Perry Lam
Perry Lam

Hongkongers are a miserable lot, according to the 2014 Gallup-Healthways Well-Being Index. Based on a survey of about 146,000 people aged over 15, it ranked Hong Kong 120th among 145 countries and territories, far behind Taiwan (59th), Japan (92nd) and Singapore (97th).

Just what was on the mind of Chief Executive Leung Chun-ying when he said, on a number of occasions, that Hong Kong needed to strengthen its image as a "tourist city"?

People have been predicting "the death of Hong Kong" since the infamous cover story published in Fortune magazine 20 years ago warning that the prosperous days of the city would be over after the 1997 handover.

Kailash Satyarthi, who shared this year's Nobel Peace Prize with 14-year-old Malala Yousafzai for their struggle against the suppression of children and for young people's rights, said in his acceptance speech.

The Occupy Hong Kong movement has been with us for some time now. What came as a revelation isn't how much the protesters love democracy, but how much they hate the status quo.

Hongkongers are not known for their sophisticated understanding of the intricacies of politics. But it has always been their folk genius to know where interest lies.

Why would anyone in her right mind put herself through something like this? It's a question I can't help asking myself while watching the heroines of reality shows swearing, crying, confessing and despairing across the screen of my television.

If this is political theatre, it is time to bring down the curtain. The pan-democrats and radicals act like children determined to give everyone hell because they cannot get their favourite toy.

There are books that you read and there are books that hit the nail on the head so hard that you want to get your teeth into them. Thomas Piketty's Capital in the Twenty-First Century clearly belongs to the second category.

Hong Kong may have the most advanced urban mobility system in the world. But as far as social mobility is concerned, the city is certainly more still waters than rapids.

Be careful when you demand an apology, for your turn will come. The Hong Kong government has been relentless in trying to extract a top-level apology from the Philippine government for its criminal incompetence over the 2010 Manila bus siege. Yet, it has apparently not given even a momentary thought to saying sorry to the Indonesians for mistreating their compatriots who have come to the city to work as domestic helpers.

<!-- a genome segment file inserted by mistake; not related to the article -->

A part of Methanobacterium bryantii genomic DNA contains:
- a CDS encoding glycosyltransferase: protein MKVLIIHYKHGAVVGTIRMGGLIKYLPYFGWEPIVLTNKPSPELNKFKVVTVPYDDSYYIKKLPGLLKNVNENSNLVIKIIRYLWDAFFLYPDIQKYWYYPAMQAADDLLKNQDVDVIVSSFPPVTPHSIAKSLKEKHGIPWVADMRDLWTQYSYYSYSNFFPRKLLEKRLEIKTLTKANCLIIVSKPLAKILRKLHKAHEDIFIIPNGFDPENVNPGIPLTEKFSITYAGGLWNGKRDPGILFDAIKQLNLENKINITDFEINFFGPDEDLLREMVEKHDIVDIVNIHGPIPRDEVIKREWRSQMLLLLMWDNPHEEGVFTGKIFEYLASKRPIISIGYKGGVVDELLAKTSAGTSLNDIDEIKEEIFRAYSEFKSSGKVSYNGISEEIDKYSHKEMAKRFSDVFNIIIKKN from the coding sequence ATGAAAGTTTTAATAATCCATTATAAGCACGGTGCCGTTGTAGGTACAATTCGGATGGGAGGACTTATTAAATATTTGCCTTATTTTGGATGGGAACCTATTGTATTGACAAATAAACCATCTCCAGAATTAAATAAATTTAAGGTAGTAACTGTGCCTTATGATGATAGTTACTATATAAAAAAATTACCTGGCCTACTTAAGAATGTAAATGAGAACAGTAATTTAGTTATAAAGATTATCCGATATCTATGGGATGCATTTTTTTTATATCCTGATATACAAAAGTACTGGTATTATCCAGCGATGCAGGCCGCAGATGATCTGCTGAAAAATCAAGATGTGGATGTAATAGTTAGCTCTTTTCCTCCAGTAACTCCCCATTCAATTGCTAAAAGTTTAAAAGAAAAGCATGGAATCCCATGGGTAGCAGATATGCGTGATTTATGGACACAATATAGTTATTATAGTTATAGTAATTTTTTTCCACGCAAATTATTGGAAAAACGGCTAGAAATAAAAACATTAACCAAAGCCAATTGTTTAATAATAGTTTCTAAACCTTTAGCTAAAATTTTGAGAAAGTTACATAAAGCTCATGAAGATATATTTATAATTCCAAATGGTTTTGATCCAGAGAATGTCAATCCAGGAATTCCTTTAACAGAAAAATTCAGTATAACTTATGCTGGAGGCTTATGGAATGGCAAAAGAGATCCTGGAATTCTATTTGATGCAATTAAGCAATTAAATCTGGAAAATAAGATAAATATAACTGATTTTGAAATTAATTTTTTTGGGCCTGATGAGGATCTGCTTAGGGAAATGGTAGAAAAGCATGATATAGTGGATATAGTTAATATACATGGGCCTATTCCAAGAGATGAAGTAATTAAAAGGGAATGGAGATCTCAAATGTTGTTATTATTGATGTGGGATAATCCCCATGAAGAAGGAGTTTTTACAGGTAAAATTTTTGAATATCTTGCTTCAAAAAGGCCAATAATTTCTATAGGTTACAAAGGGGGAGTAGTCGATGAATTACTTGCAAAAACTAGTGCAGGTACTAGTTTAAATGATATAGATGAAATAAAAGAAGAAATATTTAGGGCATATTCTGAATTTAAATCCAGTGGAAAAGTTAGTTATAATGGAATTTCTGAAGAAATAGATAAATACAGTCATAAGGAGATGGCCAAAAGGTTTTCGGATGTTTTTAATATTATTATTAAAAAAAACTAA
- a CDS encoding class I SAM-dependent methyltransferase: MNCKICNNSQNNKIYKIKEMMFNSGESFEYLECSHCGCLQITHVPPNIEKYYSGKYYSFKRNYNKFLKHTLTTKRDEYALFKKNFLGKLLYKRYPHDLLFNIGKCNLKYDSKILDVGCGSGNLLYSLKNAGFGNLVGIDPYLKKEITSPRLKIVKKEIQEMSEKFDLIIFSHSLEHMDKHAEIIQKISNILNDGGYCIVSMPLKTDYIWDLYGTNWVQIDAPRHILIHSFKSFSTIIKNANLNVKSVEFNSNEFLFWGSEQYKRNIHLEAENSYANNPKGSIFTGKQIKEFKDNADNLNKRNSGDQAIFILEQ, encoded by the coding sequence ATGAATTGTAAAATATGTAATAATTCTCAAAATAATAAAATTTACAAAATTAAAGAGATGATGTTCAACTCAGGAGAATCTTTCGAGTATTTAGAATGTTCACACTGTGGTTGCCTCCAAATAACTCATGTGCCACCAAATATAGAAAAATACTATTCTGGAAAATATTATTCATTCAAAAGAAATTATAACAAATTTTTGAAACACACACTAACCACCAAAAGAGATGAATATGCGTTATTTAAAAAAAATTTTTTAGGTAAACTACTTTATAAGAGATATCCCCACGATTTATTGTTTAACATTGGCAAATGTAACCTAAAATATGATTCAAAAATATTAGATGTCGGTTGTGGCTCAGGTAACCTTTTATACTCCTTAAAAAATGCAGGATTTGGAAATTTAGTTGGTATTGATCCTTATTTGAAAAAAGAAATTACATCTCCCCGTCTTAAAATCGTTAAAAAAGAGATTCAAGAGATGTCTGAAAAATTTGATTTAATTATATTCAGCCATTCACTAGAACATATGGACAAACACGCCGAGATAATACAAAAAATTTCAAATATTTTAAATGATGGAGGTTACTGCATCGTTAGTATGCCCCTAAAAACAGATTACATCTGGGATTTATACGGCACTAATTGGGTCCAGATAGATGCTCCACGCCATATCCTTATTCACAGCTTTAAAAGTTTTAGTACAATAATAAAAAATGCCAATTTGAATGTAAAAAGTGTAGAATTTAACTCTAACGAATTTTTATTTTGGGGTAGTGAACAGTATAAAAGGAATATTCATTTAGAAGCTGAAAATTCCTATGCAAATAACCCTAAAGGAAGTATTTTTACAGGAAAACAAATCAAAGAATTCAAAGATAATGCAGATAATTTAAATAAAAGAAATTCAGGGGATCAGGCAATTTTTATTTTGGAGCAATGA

Can a publication promote arts and culture by taking a critical stance on it? If you have pledged your allegiance to arts and culture, should any criticism on your part be termed "unpatriotic"?

In practice, politics has always meant the systematic mobilisation of support and organisation of hatred. That's why no government in power can resist the temptation to wrap itself in the flag and preach patriotism.

What is it about the English language that makes usually sensible people stop making sense? A former spokesman for the Education Ministry suggested China should abolish English classes in primary schools as a means to "free the children and save the Chinese language". Instead of being booed off the stage, he was taken seriously.

Oscar Wilde famously said that he could resist anything but temptation. If there's one thing Hong Kong viewers can't resist, it's bad television. It came as little surprise, therefore, that they fell head over heels for Inbound Troubles, TVB's drama serial which ended its month-long run a few weeks ago, making it the highest-rated network show so far this year.